Lerner Crowd Eats Up Knight’s Good-Natured Negativity

October 18, 2012

An assortment of negatives proved a giant positive for Bob Knight fans who came out to see the iconic former basketball coach speak Wednesday evening at the Lerner Theatre.

Touching a bit on his upcoming book, “The Power of Negative Thinking,” sharing a variety of basketball anecdotes from mostly decades ago, and mixing in other primarily light-hearted tales, Knight engaged a crowd estimated at 1,200 for about 80 minutes, drawing laughter throughout and a standing ovation when he was done.

Knight did not take questions from the audience, nor did he mention much of anything related to current events — such as the announcement earlier this week that he was auctioning off many of his possessions, or that Indiana University, the program he guided for 29 years, was named earlier in the day as the No. 1 team in the USA Today preseason coaches’ poll.

People didn’t seem to mind such omissions, though, not that Knight would’ve necessarily cared if they had.

“My pleasing everybody’s never been part of my approach,” the 71-year-old Knight said at one point to laughter and applause.

Officials from the Boys & Girls Club of Elkhart were plenty pleased anyway.

The event, dubbed One Knight Only, served as the organization’s major fundraiser for the year.

Ryon Wheeler, associate executive director of the club, said afterwards that all 25 VIP reception packages offered as part of the event had been sold, most at $5,000 apiece, others at $3,000.

Tickets for the speech only were $50 and $75, with 900 tickets sold by Monday.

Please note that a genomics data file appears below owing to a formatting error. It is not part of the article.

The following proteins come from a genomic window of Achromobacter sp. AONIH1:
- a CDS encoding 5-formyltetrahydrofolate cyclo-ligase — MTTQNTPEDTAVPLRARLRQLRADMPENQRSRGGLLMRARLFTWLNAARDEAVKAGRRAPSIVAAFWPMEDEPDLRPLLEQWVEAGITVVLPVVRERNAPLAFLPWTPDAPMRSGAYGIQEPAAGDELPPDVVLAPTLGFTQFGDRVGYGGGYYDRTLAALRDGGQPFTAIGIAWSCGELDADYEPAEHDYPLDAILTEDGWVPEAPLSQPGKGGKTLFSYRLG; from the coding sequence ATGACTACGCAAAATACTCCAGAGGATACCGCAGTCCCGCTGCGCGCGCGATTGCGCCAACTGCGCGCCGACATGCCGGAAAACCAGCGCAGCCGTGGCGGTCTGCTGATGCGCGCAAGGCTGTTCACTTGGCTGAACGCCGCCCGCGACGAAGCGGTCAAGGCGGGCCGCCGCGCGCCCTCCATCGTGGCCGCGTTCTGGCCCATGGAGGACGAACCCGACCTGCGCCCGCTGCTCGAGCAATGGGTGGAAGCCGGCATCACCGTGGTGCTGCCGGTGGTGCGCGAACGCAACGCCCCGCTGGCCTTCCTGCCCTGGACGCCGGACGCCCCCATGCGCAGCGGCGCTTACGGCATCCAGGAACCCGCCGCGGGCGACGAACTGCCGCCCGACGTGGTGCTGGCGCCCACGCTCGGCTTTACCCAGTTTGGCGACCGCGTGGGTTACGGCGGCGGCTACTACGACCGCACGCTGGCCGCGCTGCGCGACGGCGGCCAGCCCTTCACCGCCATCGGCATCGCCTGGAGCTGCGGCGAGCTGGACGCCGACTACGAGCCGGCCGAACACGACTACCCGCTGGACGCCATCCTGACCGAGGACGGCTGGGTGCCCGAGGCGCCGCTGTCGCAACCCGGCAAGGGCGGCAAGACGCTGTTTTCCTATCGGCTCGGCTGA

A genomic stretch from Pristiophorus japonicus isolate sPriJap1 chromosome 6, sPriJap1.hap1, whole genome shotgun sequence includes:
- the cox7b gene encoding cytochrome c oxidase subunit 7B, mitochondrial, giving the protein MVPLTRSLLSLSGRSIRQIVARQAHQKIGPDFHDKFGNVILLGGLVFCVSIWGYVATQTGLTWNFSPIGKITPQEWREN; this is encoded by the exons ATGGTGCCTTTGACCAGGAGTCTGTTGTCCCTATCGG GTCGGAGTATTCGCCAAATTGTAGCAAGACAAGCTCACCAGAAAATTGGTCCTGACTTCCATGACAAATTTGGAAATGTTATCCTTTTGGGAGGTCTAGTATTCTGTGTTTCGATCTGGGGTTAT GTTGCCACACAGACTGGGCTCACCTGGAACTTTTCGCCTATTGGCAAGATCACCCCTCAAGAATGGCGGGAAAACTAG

Wheeler said Wednesday night that it was too early to determine exactly what the club’s net proceeds from the event would be.

As for Knight, the current ESPN basketball analyst said the book he is writing with close friend and former Bloomington sports editor Bob Hammel is coming along.

It’s full title is “The Power of Negative Thinking: An Unconventional Approach to Achieving Positive Results,” and it’s due for release next March.

Knight said the book is meant in part as a tongue-in-cheek jab at the power of positive thinking and at the many clichés that are often offered as solutions to problems “even though they don’t really have anything to do with the problem.”

“I think I’ve been a person who kind of looks at things from the negative side,” Knight said, indicating that doing so often provides a more realistic or comprehensive assessment.

Knight said people, just like basketball players, are best off learning their limitations and proceeding from there.

“You can be anything you want to be?” Knight mocked. “Well climb a tree and try being a bird. It doesn’t work. What I’ve tried to teach is, know what you can do and what you can’t do.”

Knight said pacifying someone with flowery talk doesn’t necessarily help them.

“Mommy’s going to kiss Suzy’s boo-boo to make it better?” Knight said. “Well then Mommy better have some iodine on her tongue.”

Knight’s own tongue became most current event-oriented when he talked about the “one-and-done” individuals who play one year of college basketball while fully intent on going pro.

“I think that’s really hurting college basketball,” said Knight, who has been critical of the prevailing one-and-done flavor at defending national champion Kentucky. “It’s no longer a student’s tournament. It’s basically guys who have sort of been hired to play for this school that wins the national championship. I hope someday we’ll get back to it being a college tournament.”